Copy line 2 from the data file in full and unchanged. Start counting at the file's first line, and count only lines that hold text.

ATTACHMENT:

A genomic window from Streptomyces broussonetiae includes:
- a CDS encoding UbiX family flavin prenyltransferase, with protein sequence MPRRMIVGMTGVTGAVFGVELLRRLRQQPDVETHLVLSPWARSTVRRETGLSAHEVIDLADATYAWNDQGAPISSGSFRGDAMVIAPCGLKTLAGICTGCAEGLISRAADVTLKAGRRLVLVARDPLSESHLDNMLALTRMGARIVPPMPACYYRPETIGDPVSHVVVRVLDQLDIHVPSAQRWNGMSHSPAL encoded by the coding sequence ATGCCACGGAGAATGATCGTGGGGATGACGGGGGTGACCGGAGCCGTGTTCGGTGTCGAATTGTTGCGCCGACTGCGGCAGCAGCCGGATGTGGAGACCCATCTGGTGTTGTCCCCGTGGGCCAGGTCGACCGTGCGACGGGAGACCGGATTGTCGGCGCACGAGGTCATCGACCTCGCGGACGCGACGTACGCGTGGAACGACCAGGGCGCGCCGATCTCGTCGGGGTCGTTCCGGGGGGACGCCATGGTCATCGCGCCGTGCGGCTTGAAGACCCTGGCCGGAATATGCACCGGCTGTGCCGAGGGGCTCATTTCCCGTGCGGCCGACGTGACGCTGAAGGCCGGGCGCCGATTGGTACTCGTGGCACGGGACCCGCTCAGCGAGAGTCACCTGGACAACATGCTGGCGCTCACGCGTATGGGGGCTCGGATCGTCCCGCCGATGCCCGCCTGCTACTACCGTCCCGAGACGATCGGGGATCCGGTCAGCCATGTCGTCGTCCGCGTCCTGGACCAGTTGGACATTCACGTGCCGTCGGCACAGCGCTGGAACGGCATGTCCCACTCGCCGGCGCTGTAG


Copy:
- a CDS encoding UbiX family flavin prenyltransferase, with protein sequence MPRRMIVGMTGVTGAVFGVELLRRLRQQPDVETHLVLSPWARSTVRRETGLSAHEVIDLADATYAWNDQGAPISSGSFRGDAMVIAPCGLKTLAGICTGCAEGLISRAADVTLKAGRRLVLVARDPLSESHLDNMLALTRMGARIVPPMPACYYRPETIGDPVSHVVVRVLDQLDIHVPSAQRWNGMSHSPAL encoded by the coding sequence ATGCCACGGAGAATGATCGTGGGGATGACGGGGGTGACCGGAGCCGTGTTCGGTGTCGAATTGTTGCGCCGACTGCGGCAGCAGCCGGATGTGGAGACCCATCTGGTGTTGTCCCCGTGGGCCAGGTCGACCGTGCGACGGGAGACCGGATTGTCGGCGCACGAGGTCATCGACCTCGCGGACGCGACGTACGCGTGGAACGACCAGGGCGCGCCGATCTCGTCGGGGTCGTTCCGGGGGGACGCCATGGTCATCGCGCCGTGCGGCTTGAAGACCCTGGCCGGAATATGCACCGGCTGTGCCGAGGGGCTCATTTCCCGTGCGGCCGACGTGACGCTGAAGGCCGGGCGCCGATTGGTACTCGTGGCACGGGACCCGCTCAGCGAGAGTCACCTGGACAACATGCTGGCGCTCACGCGTATGGGGGCTCGGATCGTCCCGCCGATGCCCGCCTGCTACTACCGTCCCGAGACGATCGGGGATCCGGTCAGCCATGTCGTCGTCCGCGTCCTGGACCAGTTGGACATTCACGTGCCGTCGGCACAGCGCTGGAACGGCATGTCCCACTCGCCGGCGCTGTAG